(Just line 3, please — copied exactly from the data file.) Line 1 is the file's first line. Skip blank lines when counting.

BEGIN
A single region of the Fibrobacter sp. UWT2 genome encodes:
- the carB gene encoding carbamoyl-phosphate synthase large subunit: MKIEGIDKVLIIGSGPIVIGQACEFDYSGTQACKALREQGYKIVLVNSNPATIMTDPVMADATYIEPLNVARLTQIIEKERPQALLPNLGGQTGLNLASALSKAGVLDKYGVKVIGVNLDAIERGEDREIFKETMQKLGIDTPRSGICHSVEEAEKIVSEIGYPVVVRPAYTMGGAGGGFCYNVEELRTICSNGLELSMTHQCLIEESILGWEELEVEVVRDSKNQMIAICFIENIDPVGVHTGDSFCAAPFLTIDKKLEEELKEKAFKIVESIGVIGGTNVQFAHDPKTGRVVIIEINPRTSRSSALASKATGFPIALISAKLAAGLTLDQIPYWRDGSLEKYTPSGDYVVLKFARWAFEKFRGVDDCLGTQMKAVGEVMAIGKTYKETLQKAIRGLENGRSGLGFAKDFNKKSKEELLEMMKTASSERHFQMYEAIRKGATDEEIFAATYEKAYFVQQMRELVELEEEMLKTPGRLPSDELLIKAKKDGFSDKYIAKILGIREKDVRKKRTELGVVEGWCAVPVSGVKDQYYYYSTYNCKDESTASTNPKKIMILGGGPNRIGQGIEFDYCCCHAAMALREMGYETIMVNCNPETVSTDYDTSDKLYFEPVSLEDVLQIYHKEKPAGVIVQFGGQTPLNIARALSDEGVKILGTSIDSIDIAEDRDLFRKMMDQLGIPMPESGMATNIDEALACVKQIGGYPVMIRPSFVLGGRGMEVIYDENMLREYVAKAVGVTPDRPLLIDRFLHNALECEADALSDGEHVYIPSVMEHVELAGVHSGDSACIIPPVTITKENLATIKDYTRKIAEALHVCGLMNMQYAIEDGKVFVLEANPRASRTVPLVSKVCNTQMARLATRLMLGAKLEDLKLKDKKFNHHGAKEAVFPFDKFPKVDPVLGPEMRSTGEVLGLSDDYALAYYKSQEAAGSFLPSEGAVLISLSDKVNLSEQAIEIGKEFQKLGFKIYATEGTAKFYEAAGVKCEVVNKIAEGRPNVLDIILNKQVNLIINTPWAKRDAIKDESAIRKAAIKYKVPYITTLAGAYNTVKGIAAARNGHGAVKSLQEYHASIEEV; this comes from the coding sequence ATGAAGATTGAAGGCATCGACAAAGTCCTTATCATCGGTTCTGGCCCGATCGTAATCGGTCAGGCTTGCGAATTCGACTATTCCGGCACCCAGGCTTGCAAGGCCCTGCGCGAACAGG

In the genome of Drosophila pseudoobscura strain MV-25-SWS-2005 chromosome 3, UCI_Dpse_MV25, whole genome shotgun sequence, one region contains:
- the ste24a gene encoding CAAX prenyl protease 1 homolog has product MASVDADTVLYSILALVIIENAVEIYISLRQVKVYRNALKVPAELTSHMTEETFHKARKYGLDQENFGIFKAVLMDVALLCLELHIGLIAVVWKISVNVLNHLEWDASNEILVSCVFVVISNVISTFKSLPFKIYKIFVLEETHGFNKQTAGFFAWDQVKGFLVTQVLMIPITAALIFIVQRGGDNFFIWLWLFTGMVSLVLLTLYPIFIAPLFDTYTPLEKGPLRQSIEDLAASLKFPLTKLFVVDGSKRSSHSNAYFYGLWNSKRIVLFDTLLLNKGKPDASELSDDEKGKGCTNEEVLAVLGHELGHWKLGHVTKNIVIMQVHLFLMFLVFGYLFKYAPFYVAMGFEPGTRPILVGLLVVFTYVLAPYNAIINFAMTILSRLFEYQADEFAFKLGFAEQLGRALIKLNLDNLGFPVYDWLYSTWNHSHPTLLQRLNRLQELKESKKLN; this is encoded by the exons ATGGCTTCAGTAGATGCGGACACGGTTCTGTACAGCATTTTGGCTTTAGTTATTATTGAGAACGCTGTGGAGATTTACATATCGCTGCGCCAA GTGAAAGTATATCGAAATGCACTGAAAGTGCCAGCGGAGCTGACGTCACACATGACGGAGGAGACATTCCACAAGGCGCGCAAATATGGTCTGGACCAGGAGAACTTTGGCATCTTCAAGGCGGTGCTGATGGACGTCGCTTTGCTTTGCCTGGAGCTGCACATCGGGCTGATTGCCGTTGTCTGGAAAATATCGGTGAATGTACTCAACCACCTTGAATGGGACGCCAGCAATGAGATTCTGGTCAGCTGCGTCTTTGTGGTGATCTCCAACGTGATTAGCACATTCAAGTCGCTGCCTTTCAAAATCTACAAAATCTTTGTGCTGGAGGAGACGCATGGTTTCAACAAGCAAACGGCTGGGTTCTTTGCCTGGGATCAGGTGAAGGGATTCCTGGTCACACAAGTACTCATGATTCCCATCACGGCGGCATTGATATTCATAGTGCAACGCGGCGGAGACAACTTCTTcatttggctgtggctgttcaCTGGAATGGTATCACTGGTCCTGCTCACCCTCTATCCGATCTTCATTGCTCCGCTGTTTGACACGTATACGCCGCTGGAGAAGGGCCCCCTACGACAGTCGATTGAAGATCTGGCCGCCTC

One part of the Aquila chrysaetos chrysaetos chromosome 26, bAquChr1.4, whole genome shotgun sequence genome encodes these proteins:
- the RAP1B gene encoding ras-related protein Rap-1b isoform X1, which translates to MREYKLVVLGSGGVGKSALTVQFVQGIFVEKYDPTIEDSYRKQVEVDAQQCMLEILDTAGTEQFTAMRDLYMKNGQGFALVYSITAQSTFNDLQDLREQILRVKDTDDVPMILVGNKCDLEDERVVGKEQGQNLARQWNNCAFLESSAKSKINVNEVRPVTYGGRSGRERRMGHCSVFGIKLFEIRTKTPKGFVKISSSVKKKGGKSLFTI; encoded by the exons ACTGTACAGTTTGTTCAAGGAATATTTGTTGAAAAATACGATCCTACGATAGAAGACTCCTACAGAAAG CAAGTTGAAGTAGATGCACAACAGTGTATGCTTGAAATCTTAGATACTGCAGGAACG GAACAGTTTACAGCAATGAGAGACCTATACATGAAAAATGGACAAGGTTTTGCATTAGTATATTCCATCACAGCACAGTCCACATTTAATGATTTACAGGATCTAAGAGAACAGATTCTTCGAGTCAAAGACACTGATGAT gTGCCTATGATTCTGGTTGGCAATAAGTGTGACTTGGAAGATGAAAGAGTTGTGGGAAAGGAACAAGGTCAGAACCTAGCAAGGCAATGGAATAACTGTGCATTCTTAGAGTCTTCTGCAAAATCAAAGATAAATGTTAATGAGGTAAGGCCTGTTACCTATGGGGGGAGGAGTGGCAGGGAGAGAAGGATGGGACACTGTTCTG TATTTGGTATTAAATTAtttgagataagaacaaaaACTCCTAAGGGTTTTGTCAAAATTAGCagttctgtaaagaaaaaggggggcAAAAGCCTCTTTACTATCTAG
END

In the genome of Drosophila pseudoobscura strain MV-25-SWS-2005 chromosome 3, UCI_Dpse_MV25, whole genome shotgun sequence, one region contains: